International brands call for global deal to tackle plastic pollution

International brands call for global deal to tackle plastic pollution

International brands including Coca Cola and PepsiCo called for a global pact to combat plastic pollution that includes cuts in plastic production, a key growth area for the oil industry.

World officials will meet at the UN Environment Assembly in UNEA 5.2 later this year to begin negotiations on a treaty to tackle a plastic waste crisis that is choking landfills, despoiling oceans and killing wildlife.

It is not known whether a deal will focus on waste management and recycling or take tougher steps such as curbing new plastic production, a move that would likely face resistance from big oil and chemical firms and major plastic-producing countries like the United States.

More than 70 signatories to the joint statement include consumer goods companies such as Unilever and Nestle, which sell a variety of products in single-use plastic from shampoo to chocolate bars, as well as retailer Walmart and French bank BNP Paribas.

The statement said that any deal should reduce virgin plastic production and use, because we are at a critical point in time to establish an ambitious U.N. treaty. UNEA 5.2 is the most auspicious moment to change the tide on the global plastic pollution crisis. The statement said that we can't afford to miss it.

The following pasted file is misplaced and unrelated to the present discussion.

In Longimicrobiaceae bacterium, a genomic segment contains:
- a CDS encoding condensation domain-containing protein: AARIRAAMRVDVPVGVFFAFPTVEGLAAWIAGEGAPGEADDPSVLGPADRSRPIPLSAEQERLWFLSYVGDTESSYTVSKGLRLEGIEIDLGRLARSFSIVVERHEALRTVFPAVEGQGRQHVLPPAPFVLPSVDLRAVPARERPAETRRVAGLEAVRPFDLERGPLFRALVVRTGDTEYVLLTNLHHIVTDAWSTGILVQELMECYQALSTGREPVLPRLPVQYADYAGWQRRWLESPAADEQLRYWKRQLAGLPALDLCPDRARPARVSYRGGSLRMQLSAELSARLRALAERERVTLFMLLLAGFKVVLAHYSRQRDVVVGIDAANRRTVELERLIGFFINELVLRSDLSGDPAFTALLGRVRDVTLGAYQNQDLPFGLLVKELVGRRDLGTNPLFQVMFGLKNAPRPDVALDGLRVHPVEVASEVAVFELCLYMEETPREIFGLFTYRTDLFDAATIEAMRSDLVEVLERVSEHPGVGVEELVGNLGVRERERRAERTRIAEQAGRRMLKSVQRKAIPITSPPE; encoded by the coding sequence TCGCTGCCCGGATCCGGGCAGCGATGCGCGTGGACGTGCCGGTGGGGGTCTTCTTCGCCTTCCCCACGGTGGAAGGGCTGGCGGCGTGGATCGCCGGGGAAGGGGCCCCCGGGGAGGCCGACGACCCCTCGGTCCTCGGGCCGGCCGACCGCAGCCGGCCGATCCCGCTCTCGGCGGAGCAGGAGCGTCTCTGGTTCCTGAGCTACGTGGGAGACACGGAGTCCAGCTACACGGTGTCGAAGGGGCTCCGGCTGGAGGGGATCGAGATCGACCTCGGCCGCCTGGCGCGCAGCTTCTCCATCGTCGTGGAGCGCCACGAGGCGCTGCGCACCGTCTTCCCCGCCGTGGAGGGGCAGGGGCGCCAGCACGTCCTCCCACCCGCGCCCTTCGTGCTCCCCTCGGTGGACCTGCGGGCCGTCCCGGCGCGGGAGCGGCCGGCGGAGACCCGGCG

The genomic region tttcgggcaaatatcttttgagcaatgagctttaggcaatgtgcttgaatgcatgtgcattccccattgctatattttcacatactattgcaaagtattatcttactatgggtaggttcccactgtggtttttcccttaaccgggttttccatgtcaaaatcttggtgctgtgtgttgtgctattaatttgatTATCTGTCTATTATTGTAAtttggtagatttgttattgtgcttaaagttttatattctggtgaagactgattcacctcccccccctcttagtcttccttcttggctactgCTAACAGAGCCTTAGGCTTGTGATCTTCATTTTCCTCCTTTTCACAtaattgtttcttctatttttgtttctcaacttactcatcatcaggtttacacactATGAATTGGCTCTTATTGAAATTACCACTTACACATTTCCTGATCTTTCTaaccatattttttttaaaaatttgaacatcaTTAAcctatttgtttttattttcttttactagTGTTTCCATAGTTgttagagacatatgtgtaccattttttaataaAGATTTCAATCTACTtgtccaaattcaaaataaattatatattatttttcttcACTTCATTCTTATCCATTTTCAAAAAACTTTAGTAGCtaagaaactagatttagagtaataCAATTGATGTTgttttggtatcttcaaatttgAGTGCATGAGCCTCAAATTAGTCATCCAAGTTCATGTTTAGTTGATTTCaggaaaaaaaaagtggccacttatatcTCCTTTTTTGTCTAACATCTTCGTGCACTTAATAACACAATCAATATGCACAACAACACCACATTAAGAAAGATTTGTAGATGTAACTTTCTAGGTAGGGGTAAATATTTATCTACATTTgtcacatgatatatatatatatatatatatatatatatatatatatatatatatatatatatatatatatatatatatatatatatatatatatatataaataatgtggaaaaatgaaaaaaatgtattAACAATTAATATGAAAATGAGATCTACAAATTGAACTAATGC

More than 10% of the plastics industry's plastics have struggled to combat the problem, according to a Reuters investigation last year.

The production of plastic, which is derived from oil and gas, is projected to double in the next 20 years. The rise of renewable energy and electric vehicles will make it a key source of future revenue for energy majors.

A landmark 2020 study by Pew Charitable Trusts found that scaling up global recycling is essential to tackling plastic waste, but these efforts won't prevent plastic pollution from skyrocketing without constraints on production.

As pressure mounts on firms that sell products in hard-to- recycle plastic to tackle the resulting waste, some have teamed up with cement makers to burn plastic waste as a cheap fuel in the developing world, according to a Reuters investigation last year.